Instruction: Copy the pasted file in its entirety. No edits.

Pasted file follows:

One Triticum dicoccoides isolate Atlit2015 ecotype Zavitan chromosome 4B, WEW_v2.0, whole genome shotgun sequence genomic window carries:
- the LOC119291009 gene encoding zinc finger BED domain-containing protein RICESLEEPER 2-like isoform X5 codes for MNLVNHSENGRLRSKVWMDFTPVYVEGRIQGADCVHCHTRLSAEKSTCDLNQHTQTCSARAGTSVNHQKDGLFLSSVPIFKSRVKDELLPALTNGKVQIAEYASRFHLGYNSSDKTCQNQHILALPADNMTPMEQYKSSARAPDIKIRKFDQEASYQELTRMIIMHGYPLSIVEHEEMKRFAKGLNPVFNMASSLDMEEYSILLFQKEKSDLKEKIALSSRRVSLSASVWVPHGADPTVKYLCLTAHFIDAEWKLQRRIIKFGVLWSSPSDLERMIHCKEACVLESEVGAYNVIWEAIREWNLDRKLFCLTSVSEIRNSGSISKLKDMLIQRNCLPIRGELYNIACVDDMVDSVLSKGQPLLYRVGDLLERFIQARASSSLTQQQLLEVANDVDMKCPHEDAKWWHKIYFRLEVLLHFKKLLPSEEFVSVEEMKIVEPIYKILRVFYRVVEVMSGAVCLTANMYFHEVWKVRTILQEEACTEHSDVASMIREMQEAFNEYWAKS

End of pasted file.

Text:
One Triticum dicoccoides isolate Atlit2015 ecotype Zavitan chromosome 4B, WEW_v2.0, whole genome shotgun sequence genomic window carries:
- the LOC119291009 gene encoding zinc finger BED domain-containing protein RICESLEEPER 2-like isoform X5 codes for MNLVNHSENGRLRSKVWMDFTPVYVEGRIQGADCVHCHTRLSAEKSTCDLNQHTQTCSARAGTSVNHQKDGLFLSSVPIFKSRVKDELLPALTNGKVQIAEYASRFHLGYNSSDKTCQNQHILALPADNMTPMEQYKSSARAPDIKIRKFDQEASYQELTRMIIMHGYPLSIVEHEEMKRFAKGLNPVFNMASSLDMEEYSILLFQKEKSDLKEKIALSSRRVSLSASVWVPHGADPTVKYLCLTAHFIDAEWKLQRRIIKFGVLWSSPSDLERMIHCKEACVLESEVGAYNVIWEAIREWNLDRKLFCLTSVSEIRNSGSISKLKDMLIQRNCLPIRGELYNIACVDDMVDSVLSKGQPLLYRVGDLLERFIQARASSSLTQQQLLEVANDVDMKCPHEDAKWWHKIYFRLEVLLHFKKLLPSEEFVSVEEMKIVEPIYKILRVFYRVVEVMSGAVCLTANMYFHEVWKVRTILQEEACTEHSDVASMIREMQEAFNEYWAKS